Kidney stones can be one of the most painful medical maladies: Ways to prevent them and what to do if you have them.

June 5, 2024
Diet and lifestyles changes in America have increased kidney stones rates over the past few years. It is important to understand how to prevent kidney stones and know when you should see a doctor. Photo: Getty Images.
Diet and lifestyles changes in America have increased kidney stones rates over the past few years. It is important to understand how to prevent kidney stones and know when you should see a doctor. Photo: Getty Images.

Mention the words “kidney stones,” and you’re likely to get reactions ranging from fear of getting them to harrowing accounts of the pain endured by those who had them.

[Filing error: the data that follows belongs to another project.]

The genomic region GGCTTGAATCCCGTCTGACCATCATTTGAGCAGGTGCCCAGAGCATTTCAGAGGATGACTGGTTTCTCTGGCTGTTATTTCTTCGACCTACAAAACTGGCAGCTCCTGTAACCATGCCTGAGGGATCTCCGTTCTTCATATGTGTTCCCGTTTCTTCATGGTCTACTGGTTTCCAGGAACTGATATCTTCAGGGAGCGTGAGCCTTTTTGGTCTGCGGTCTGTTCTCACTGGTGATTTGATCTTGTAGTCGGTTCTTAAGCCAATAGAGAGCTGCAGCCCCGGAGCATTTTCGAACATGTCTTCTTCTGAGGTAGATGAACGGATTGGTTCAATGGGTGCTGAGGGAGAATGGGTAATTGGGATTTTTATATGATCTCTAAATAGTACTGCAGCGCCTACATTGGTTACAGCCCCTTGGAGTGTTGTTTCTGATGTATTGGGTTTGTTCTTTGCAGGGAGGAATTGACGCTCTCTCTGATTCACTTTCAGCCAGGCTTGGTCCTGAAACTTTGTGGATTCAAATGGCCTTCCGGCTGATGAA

Unfortunately, diet and lifestyles changes in America have boosted kidney stones rates during the past few years, so much so that people in their teens and 20s are experiencing them far more often.

So, is it all bad news when it comes to the inevitability of getting kidney stones?

Not necessarily.

Providers want you to know that making healthy diet and lifestyle choices can prevent you from developing kidney stones and even lower their re-occurrence if you have had them.

We spoke with Dr. Nina Casanova, a urologist at UCHealth Cherry Creek Medical Center in Denver, who sees both men and women for issues ranging from urinary incontinence to prostate care and cancer screening, to kidney stones and vasectomies.

What are kidney stones?

A kidney stone is a hard, stone-like object that forms in the kidneys and is made of minerals and salts found in urine. Most of us have enough liquid in our kidneys to wash out these chemicals, but when there is too much waste in too little liquid, crystals can form and increase in size, becoming a stone, Casanova said.

What are the different types of kidney stones?